By Stacey Dresner
STATE-WIDE – COVID-19 could have wreaked havoc on Jewish day schools around Connecticut once they were instructed to close on March 15.
But teachers, students and parents – already expecting that classrooms would be empty for a while – hardly missed a beat.
Of course, technology has helped. Each day school is using a combination of Zoom video conferencing and Google Classroom, a platform that allows teachers to create and manage classes.
“We use both Zoom and Google Meet platforms,” says Rachel Haron, principal of the Lower School (pre-K – grade 8) at Bi-Cultural Hebrew Academy in Stamford.
“It’s incredible – [the platforms] enable teachers to teach live and enable the students to see one another and raise their hands in class. It’s been a very exciting adventure as the teachers and students have learned the software,” Haron says.
But going from in-person to online class took some preparation.
“At the beginning, it was extremely unclear how long we would be closed so we told the teachers to prepare for about a week’s material,” Haron said. “They put together books to read and packets, so students already had materials to work with. During that process we realized we would be closed a little longer. So, we started working on our remote distance learning program, revamping, monitoring, adjusting and improving it each passing week.”
Now that they’ve hit their virtual stride, faculty at the pre-K through grade 12 school have taken distance learning to next level with programs that go above and beyond the standard class.
“We have been bringing in live remotes, special programs. We had musical IQ for the younger grades. We’re going to be bringing in a special Holocaust pro-gram that is interactive from Israel with instructors,” says Haron, naming but a few of the creative offerings Bi-Cultural has included in its online educational plan.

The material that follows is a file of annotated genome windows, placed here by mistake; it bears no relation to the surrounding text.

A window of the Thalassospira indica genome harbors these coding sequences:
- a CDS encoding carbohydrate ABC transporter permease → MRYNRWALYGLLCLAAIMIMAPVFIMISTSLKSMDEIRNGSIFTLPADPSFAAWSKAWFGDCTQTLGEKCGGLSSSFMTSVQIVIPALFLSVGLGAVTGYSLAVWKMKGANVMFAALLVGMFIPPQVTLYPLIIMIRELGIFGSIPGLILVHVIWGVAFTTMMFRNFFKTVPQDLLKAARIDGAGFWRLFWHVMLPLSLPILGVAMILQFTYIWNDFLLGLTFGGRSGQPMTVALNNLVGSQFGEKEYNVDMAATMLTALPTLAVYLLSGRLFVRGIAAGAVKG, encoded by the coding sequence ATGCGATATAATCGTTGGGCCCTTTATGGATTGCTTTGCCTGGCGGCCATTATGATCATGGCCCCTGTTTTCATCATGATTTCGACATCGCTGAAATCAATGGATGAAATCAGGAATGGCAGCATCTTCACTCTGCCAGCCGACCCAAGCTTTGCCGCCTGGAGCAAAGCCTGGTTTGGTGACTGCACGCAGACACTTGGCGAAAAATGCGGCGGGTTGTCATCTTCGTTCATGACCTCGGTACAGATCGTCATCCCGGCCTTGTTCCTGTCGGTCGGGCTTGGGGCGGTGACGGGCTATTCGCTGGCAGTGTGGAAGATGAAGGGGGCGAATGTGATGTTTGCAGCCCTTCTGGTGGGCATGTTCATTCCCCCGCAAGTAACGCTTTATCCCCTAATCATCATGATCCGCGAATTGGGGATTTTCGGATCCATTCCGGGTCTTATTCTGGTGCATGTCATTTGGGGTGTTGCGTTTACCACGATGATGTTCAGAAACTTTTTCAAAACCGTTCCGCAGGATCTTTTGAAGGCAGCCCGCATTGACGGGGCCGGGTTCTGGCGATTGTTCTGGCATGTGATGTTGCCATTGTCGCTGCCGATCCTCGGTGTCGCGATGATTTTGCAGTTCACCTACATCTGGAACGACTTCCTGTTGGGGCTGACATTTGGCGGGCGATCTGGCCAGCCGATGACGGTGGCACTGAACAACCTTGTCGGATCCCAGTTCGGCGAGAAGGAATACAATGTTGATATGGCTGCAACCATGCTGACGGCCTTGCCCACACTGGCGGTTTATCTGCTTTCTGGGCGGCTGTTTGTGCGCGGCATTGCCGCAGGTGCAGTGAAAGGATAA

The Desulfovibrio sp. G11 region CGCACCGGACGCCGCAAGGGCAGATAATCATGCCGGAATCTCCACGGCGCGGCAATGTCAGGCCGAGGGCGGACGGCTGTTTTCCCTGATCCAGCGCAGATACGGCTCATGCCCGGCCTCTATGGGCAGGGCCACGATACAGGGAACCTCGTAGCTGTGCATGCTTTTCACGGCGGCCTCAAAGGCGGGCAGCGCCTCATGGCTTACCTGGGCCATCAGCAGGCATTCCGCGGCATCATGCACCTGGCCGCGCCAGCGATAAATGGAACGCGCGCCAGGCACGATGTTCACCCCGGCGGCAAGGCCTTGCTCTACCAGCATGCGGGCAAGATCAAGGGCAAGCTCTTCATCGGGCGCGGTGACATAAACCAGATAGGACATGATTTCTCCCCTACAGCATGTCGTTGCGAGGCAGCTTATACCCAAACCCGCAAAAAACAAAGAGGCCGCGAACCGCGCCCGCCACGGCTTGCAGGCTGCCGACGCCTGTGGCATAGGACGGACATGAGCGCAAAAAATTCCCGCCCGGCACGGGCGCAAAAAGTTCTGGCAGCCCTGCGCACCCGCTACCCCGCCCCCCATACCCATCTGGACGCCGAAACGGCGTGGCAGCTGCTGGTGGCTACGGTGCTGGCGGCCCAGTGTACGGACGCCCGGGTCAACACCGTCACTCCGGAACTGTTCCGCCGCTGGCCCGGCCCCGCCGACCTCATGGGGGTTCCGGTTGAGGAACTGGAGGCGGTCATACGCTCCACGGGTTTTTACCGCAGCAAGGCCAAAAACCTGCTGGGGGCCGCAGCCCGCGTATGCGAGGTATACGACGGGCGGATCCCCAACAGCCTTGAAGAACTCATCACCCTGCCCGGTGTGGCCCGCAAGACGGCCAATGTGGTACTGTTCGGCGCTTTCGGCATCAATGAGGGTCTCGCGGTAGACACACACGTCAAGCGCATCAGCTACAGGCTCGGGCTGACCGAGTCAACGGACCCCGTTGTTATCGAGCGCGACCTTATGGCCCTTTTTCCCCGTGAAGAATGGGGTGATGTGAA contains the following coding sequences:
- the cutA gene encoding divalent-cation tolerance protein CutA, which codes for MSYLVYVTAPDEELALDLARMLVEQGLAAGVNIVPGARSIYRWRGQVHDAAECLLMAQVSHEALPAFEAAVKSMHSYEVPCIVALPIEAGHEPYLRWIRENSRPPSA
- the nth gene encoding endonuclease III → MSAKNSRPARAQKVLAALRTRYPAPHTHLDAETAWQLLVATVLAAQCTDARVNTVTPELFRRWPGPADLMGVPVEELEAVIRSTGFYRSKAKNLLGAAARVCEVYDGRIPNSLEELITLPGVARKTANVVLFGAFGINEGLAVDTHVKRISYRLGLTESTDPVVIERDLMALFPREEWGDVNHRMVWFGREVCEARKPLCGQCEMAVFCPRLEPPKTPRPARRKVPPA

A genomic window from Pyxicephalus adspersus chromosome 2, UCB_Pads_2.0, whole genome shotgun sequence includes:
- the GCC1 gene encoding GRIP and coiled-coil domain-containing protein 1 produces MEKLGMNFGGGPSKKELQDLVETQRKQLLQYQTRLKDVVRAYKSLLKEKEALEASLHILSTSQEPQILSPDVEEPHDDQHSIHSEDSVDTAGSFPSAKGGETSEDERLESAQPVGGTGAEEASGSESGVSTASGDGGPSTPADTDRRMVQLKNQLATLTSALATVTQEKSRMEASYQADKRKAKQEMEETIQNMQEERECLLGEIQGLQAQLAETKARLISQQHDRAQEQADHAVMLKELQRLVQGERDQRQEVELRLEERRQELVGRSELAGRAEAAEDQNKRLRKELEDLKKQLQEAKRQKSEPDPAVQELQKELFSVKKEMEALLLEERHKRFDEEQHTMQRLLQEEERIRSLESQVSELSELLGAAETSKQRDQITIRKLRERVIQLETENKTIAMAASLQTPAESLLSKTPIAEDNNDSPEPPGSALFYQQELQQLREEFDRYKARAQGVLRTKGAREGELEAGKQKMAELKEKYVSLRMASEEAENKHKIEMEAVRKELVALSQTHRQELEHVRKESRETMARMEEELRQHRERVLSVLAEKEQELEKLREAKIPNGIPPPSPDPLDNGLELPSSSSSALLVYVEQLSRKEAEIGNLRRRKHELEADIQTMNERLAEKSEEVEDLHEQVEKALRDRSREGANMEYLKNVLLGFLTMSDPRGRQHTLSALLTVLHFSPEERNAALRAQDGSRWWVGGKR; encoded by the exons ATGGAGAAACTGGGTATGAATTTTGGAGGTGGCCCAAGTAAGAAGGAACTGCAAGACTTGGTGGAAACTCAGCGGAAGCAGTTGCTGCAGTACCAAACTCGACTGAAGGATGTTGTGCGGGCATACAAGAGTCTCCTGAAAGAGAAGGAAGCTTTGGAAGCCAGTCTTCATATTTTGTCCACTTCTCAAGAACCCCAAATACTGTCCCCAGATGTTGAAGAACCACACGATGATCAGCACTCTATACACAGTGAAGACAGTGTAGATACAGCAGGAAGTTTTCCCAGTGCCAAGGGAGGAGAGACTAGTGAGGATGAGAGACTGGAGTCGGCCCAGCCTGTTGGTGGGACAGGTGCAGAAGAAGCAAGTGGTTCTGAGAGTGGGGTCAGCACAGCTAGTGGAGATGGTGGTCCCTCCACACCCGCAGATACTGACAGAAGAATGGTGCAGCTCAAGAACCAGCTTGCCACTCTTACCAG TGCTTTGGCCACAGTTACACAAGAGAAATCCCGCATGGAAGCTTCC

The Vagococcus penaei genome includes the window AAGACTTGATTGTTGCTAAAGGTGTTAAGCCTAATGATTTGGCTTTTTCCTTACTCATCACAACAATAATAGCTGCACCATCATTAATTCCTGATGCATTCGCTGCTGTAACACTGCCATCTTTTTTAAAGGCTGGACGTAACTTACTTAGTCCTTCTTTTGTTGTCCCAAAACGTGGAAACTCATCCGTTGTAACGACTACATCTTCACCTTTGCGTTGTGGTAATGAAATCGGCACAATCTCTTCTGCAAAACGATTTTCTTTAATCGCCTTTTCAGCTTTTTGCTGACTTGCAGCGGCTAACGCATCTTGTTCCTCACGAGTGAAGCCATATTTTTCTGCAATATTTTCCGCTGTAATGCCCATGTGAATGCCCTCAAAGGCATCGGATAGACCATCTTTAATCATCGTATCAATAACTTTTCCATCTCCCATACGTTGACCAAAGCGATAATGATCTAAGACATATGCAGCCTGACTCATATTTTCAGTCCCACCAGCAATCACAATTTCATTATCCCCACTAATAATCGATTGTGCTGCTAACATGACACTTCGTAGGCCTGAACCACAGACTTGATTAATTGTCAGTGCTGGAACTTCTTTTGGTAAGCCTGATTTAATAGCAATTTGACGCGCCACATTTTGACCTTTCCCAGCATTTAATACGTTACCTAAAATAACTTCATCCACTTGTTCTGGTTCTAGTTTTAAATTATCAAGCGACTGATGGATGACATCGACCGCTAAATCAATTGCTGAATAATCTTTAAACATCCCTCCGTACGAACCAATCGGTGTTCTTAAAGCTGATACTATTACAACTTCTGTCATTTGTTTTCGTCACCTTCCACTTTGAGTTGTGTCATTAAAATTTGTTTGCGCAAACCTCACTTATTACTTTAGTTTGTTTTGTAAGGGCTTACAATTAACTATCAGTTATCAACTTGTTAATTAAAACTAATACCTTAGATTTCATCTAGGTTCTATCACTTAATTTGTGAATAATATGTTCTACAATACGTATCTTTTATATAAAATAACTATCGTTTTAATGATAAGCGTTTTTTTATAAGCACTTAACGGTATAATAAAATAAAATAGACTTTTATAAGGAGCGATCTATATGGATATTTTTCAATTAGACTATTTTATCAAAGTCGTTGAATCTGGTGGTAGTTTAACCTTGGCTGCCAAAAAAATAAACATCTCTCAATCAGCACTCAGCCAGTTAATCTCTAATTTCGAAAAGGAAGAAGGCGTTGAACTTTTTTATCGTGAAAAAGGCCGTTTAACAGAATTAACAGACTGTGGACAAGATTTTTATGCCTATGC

The teachers at Ezra Academy in Woodbridge have had a similar experience.
“We closed school on a Thursday and the following Friday we started online immediately,” says Melanie Waynick, Ezra’s head of school. “We had been planning for about three weeks, anticipating that this was coming. So we were in good shape.”
Waynick says that the easiest part of the whole process has been the technology.
“Our middle school students already study virtually with three other schools across the country in our social justice curriculum, so learning virtually is something the 6th, 7th and 8th graders have all done before. I would say this really gave our teachers a leg up.”
Waynick says that Ezra’s middle school students have been sticking to their usual schedules – just meeting with their classes virtually instead of in person. Young students work based on their age, meeting few hours online; K-1st grade students get a weekly schedule of things they need to do, and meet individually for 20 minutes one-on-one with their teachers every day.
Solomon Schechter Day School of Greater Hartford began planning for online classes a week before they began on March 16. Luckily students were already using much of the technology used in virtual learning.